Look I get it, we’re all busy (busy scrolling through twitter and facebook but still busy). But is it too much to ask to at least have people pick between being someone who actually cares about ideas and someone who accepts substitutes and then can focus on other things?
Here is a tip. If it looks like you’re going to argue with someone about some controversial topic, start with a book. If someone challenges you with something pertaining to, say, feminism, why not say, “Oh that reminds me of The Bell Jar/Mrs. Dalloway/The Second Sex. What are your views on those?” If they’ve actually investigated the thing they’re getting so worked-up about and read something like those books, suddenly I think you’ll find that the conversation is on more stable ground. Not because those authors, or any author, is infallibly correct, but they have at least done some real work on the topic. That is one of the benefits of a common culture (or what is left of it, anyway); we are supposed to be able to reference the work of others so we don’t have to start at the beginning.
Now please remember that I am ranting about this in response to the endless stream of supposed intellectual content featured on social media, oftentimes in the form of “articles”. Clearly many of those articles are quite good, and the intelligent always use those good articles as either the first-fruits of further investigation or an interesting addition to an already substantial body of knowledge.
And I feel like I shouldn’t have to say this but will anyway: context is vitally important here. You don’t have to be well-read in a given topic to weigh-in. You still have a brain so when someone says “the patriarchy is responsible for all the world’s ills” you don’t have to feel inadequate to the task of disputing such a claim merely because you haven’t read on the topic (though whether you’d want to engage someone who made such a statement is another matter). This is especially true of a sincere intellectual. Wide-reading in other topics can oftentimes make you more qualified to deal with nearly any topic, provided you do so honestly admitting your own gaps in knowledge.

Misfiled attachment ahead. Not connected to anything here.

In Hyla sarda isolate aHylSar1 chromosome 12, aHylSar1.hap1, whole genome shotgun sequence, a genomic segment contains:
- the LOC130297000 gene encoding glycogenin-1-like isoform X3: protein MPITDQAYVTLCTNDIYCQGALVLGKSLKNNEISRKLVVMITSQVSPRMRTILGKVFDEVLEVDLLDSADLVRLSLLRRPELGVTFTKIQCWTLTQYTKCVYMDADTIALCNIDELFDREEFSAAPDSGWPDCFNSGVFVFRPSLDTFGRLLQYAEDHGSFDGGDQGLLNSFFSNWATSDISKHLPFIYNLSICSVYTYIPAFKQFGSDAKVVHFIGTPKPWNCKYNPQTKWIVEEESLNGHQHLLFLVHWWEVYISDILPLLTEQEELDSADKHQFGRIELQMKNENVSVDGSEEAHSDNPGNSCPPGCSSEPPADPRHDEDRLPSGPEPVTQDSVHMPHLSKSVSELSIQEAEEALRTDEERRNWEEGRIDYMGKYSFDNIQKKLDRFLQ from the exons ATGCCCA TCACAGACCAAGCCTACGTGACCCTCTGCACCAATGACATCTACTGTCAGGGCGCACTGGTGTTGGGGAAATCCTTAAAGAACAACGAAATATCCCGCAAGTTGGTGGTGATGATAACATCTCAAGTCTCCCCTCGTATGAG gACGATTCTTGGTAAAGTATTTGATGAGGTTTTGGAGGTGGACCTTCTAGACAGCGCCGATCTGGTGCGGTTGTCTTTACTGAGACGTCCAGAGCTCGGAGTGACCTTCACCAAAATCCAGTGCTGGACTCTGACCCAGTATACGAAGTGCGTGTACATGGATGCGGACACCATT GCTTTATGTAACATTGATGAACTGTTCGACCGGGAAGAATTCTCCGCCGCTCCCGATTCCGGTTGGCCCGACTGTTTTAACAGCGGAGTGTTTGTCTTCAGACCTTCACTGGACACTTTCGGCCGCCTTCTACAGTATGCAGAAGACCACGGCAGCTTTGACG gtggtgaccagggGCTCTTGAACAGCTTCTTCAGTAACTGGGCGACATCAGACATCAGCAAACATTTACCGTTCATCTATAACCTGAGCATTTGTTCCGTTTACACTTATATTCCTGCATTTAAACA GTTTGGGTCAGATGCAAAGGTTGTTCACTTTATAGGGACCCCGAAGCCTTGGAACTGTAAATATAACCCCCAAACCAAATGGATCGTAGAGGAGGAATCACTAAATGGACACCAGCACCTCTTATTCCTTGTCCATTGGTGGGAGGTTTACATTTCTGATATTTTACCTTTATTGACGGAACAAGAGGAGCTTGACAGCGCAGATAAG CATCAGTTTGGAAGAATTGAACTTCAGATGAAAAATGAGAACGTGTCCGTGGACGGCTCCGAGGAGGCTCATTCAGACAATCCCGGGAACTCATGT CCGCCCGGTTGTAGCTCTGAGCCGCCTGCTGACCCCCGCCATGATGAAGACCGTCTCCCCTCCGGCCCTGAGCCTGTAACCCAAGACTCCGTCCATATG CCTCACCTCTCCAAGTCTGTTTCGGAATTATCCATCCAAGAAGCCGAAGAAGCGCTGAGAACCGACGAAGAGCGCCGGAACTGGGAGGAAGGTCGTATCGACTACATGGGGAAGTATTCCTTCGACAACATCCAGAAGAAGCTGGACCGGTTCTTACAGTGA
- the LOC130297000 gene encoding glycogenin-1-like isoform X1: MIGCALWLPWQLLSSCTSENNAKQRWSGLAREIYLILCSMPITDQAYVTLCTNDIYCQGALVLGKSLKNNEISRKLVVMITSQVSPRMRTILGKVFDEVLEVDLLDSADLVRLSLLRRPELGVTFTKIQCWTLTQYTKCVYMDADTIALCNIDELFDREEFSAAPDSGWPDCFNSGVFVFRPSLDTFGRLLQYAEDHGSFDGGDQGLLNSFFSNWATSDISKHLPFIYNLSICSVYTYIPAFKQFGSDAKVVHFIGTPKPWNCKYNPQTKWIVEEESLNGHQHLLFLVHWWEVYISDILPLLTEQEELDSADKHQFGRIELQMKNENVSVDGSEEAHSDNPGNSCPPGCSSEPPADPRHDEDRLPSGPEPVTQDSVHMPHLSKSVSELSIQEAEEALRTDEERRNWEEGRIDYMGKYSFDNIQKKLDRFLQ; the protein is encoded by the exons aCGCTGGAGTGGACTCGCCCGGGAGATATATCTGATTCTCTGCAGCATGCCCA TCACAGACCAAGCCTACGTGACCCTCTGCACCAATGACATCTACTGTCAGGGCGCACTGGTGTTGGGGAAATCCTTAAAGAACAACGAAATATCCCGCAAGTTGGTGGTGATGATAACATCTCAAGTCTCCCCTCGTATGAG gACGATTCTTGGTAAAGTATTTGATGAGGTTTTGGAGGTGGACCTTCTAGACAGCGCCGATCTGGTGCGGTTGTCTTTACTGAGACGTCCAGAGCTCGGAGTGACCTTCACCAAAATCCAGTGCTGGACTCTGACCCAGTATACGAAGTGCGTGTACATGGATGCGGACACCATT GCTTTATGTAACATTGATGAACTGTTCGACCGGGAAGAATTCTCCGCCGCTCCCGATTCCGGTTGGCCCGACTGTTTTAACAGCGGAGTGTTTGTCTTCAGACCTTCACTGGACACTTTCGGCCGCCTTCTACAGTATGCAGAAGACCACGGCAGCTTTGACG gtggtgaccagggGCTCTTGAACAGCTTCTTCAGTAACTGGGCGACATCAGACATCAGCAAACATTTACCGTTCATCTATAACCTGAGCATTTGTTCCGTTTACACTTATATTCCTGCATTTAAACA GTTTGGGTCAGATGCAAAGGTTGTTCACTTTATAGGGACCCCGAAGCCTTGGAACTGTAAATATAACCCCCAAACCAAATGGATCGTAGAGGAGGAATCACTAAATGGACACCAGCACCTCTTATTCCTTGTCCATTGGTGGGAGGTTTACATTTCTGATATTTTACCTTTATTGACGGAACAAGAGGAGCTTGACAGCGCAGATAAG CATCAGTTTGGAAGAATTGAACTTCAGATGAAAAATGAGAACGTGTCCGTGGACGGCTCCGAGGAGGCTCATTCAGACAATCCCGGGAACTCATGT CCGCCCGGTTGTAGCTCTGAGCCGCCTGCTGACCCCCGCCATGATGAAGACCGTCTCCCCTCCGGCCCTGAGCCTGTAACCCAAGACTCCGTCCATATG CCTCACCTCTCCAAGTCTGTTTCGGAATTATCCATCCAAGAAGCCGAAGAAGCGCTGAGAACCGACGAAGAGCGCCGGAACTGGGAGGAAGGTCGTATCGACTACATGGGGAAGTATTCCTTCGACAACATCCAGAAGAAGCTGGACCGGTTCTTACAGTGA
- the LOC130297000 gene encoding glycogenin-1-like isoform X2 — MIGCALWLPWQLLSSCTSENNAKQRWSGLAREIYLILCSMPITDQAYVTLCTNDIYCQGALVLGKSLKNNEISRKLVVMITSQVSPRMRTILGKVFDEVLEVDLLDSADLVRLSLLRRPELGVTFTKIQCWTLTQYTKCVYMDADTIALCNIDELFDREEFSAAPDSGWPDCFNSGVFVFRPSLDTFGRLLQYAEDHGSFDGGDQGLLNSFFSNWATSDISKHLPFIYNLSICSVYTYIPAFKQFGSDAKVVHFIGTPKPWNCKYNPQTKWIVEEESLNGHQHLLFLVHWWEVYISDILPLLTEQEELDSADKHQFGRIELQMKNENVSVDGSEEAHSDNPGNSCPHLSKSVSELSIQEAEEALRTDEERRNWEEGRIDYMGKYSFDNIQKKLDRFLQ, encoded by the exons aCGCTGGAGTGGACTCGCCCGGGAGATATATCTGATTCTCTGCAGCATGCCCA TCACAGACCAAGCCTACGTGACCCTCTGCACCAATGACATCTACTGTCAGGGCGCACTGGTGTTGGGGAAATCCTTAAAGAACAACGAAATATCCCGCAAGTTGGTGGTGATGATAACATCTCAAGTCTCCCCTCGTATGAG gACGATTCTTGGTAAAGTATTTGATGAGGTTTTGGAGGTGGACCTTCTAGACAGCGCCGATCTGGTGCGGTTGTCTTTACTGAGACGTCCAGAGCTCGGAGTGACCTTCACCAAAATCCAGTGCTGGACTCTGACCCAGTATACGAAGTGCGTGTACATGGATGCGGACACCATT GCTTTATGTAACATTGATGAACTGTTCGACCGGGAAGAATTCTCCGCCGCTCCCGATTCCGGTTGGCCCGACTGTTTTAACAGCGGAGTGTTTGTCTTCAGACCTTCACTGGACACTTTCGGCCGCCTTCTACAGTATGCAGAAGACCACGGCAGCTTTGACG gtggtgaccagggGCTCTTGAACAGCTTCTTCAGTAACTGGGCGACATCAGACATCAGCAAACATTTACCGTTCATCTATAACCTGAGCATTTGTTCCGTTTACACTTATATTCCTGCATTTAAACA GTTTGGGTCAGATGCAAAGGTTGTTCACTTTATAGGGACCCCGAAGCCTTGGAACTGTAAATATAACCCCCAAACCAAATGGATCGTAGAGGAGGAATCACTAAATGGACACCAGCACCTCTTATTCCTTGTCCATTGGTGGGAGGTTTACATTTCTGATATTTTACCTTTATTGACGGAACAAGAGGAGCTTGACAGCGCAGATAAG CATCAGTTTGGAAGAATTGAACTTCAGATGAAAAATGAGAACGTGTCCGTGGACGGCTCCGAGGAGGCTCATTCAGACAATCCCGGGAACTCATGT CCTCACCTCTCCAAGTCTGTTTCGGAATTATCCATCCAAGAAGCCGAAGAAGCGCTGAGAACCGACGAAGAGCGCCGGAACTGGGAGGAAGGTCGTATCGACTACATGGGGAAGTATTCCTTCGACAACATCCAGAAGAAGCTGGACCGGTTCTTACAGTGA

But for those of you tempted to click on an article with a picture of Hillary Clinton asking “Is modern feminism out of touch?” or one suggesting corporations be nicer or something, might I advise you to consider your other options if you are interested in such things? For instance, here is the beginning to the feminism article by Christine Emba in the Washington Post:
Hillary Clinton’s post-election party took place in a room with a glass ceiling, the Javits Convention Center in New York. At a certain point in the expected celebrations, confetti mimicking glass shards was meant to fall from the sky, a symbol of the candidate reaching feminism’s peak — breaking the glass ceiling that held women back from achieving the highest position in the country.
Of course, things didn’t turn out exactly as planned. But even if they had, it’s up for debate whether Hillary Clinton and those like her adequately represent the needs and nuance of the feminist movement today.
There are a lot of people who are going to read something like that and think they’ve actually learned something. Certainly the insinuating prose gives the indication of belonging to a savvy in-group, one who is keeping up with the times. But now consider the opening few paragraphs of The Bell Jar[note]The Bell Jar, by Sylvia Plath. Published by Harper Collins.[/note]:
“It was a queer, sultry summer, the summer they executed the Rosenbergs, and I didn’t know what I was doing in New York. I’m stupid about executions. The idea of being electrocuted makes me sick, and that’s all there was to read about in the papers — goggle-eyed headlines staring up at me at every street corner and at the fusty, peanut-smelling mouth of every subway. It had nothing to do with me, but I couldn’t help wondering what it would be like, being burned alive all along your nerves.
I thought it must be the worst thing in the world.
New York was bad enough. By nine in the morning the fake, country-wet freshness that somehow seeped in overnight evaporated like the tail end of a sweet dream. Mirage-gray at the bottom of their granite canyons, the hot streets wavered in the sun, the car tops sizzled and glittered, and the dry, cindery dust blew into my eyes and down my throat.”
Look, I get that you don’t necessarily have to pick between the two, but is it too much to ask that at least you pick one first, and the other second?